From Mayfair to Park Lane, You Rang, M'Lord?
You will hear the same refrain,
In every house, again, again,
You rang, M'Lord?
was a Brit Com
in the early 1990s. Written by Jimmy Perry and David Croft and featuring many cast members from their previous comedies Hi-de-Hi!
and It Ain't Half Hot Mum
, the show was set in a London townhouse in the 1920s, and centred around an aristocratic family and their servants.
The pilot, broadcast two years before the series properly began, opens with a prologue set during World War I, where a soldier called Alf Stokes (Paul Shane) robs the body of a fallen officer, to the disgust of his reluctant partner in crime James Twelvetrees (Jeffrey Holland). He plans to use the body as a human shield
but the officer isn't dead after all: recovering in hospital, the Honourable Teddy Meldrum thanks them for heroically saving his life.
Nine years later, James is Teddy's valet with aspirations of promotion to household butler, until Stokes - who's been performing with his daughter Ivy (Sue Pollard) in a music hall act - applies for the position with references he blackmailed out of a former employer. Stokes gets Ivy a position as a maid in the household, warning her not to reveal that he's her father, and pointing out to James that anything he might say to discredit him would incriminate himself.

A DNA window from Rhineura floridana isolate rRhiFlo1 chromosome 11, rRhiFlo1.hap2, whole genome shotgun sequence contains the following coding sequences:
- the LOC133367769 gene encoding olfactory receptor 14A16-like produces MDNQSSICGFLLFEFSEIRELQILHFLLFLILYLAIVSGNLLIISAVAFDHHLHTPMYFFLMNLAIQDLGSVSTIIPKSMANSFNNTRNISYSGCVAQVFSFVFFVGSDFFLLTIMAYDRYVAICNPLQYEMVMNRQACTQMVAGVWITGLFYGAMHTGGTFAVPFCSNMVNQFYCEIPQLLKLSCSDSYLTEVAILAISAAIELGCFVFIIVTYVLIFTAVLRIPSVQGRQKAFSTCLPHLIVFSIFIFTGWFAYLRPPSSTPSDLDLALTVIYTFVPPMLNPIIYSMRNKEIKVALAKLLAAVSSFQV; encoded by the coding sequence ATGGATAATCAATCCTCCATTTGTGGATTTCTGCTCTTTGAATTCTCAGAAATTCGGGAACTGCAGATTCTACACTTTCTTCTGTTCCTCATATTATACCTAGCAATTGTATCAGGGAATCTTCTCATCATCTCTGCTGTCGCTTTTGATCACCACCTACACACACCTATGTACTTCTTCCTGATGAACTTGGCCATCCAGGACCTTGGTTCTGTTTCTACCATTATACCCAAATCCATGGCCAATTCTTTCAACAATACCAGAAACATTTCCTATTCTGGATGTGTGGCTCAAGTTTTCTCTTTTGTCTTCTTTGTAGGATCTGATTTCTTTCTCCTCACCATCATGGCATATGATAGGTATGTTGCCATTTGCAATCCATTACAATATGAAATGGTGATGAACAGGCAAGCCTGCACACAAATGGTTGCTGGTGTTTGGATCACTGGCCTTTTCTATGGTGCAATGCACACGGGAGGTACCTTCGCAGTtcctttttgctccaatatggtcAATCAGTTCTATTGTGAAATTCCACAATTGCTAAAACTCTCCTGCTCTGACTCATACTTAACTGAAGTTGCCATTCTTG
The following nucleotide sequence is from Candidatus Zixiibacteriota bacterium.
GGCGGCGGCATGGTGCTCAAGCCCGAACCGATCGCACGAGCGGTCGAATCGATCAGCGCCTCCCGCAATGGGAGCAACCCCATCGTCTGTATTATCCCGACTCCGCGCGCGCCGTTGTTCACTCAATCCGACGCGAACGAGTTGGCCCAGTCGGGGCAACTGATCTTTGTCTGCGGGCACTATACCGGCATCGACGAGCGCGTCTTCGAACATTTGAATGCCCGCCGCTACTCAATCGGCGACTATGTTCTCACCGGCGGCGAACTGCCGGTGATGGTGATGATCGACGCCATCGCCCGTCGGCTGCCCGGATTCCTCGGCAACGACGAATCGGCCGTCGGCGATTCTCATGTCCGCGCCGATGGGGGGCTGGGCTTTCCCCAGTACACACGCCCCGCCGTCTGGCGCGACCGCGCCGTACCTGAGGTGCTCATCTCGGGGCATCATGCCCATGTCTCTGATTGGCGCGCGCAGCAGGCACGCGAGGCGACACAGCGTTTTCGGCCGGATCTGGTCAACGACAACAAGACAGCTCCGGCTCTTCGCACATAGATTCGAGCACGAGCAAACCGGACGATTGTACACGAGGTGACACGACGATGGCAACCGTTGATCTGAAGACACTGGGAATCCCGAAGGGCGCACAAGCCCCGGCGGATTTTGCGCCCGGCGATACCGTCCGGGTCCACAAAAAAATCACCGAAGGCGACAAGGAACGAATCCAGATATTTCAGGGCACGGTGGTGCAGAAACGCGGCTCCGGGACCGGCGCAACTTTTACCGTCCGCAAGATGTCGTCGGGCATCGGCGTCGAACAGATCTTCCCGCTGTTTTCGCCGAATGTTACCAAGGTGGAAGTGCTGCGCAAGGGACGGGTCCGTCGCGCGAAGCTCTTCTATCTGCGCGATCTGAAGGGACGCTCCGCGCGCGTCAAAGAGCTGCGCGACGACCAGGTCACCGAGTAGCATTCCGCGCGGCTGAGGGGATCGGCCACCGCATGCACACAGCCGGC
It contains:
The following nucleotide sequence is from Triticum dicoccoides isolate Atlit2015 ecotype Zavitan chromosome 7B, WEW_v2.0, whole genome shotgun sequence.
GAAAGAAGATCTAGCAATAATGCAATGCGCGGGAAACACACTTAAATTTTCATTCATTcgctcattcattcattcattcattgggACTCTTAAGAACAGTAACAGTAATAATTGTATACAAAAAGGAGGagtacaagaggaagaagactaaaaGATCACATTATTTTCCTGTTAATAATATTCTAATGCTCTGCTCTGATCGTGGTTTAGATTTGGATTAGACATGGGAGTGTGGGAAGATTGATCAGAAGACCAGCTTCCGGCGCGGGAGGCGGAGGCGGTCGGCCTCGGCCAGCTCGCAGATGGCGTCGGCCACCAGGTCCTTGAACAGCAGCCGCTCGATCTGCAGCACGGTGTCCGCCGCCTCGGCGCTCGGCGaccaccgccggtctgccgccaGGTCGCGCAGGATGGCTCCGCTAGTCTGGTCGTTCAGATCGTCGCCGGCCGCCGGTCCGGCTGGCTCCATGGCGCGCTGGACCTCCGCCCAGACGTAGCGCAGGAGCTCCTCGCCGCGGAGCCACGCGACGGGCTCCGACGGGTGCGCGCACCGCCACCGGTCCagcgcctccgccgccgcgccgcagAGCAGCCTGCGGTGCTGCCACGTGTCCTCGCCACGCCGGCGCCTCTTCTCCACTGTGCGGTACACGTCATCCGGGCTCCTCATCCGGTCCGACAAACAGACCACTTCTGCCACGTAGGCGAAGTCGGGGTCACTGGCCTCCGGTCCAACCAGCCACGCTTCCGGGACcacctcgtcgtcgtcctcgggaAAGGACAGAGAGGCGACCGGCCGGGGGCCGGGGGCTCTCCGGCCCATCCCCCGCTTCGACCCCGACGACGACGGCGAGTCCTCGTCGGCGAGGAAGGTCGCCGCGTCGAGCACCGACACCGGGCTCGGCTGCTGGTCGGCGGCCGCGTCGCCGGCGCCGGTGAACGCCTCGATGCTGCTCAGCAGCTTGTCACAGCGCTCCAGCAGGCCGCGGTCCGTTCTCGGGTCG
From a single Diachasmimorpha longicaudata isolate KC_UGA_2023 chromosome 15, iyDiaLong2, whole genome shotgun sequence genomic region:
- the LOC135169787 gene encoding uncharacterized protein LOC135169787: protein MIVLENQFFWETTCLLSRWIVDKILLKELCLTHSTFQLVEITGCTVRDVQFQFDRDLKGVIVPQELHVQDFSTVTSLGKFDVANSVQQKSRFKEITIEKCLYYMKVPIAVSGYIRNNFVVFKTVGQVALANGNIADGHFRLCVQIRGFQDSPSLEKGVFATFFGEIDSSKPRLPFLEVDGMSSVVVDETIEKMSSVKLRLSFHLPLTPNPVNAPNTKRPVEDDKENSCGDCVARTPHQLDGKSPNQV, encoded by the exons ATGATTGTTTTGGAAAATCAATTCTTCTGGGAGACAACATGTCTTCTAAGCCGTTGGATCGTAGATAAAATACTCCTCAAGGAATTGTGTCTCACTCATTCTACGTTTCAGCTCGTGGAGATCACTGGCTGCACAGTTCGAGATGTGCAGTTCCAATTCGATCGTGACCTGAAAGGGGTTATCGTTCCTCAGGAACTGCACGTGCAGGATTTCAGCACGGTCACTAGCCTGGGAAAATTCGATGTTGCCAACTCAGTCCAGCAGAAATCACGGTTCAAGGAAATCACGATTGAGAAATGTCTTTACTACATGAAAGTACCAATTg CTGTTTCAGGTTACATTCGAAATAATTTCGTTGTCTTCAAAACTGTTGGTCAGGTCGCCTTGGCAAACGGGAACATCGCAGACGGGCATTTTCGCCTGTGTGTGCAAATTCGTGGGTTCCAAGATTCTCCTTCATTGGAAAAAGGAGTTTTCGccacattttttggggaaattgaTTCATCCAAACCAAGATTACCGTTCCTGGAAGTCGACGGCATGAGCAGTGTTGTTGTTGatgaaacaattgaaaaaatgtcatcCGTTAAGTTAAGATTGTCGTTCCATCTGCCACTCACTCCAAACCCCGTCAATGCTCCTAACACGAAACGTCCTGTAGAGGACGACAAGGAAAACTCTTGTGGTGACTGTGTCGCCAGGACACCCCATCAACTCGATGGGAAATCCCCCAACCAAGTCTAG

The rest of the below stairs staff comprise Mrs Lipton, the cook, Henry the boot-boy, and Mabel, the charwoman, who's looked down on by the other servants. The family are Teddy's older brother, Lord Meldrum; his mother-in-law, the senile Lady Lavender with an alcohol problem; and his two daughters, Poppy and Cissy, respectively a spoiled flapper and a crossdressing, lesbian aviator and socialist. Other characters appear in almost all episodes, including the local policeman Constable Wilson and Lord Meldrum's mistress, Lady Agatha.
The four series, 26 episodes in all, are a mix between standard sitcom plotlines (Stokes has stolen some money and hidden it in a vase, but it's been sent to the church auction), ongoing story arcs (Ivy's unrequited love for James, Teddy's obsession with servant girls that leads to him eloping with one) and social commentary on the 1920s class system. The series is reminiscent of both the drama series Upstairs Downstairs
and the Jeeves and Wooster
novels: the latter is lampshaded
several times in the series, most obviously when Stokes responds to Teddy's convoluted plan
for getting out of his arranged marriage with "I think perhaps, you've been reading too much P. G. Wodehouse
Unusually for a British sitcom, the episodes were 50 minutes long: while this allowed for more complex plots, this has been cited as a reason for why the show has been less frequently repeated than other comedies.
This series provides examples of:
- All Girls Want Bad Boys: at least cruelly strict boys. Ivy.
- All Love Is Unrequited: Henry loves Ivy, Ivy loves James, James loves Poppy. Madge loves Teddy, Teddy loves Ivy...
- Bifauxnen: Cissy really does rather suit those dinner suits.
- Black Comedy Rape
- Teddy is obsessed with maids and has got Ivy's five predecessors pregnant. It's taken for granted that he'll try the same with Ivy, even though she's horrified at the idea. Teddy also causes a major problem at one of Lord Meldrum's businesses by sexually assaulting two female factory workers.
- The staff implies that Cissy is equally threatening, if not worse, though she's a perfect gentleman.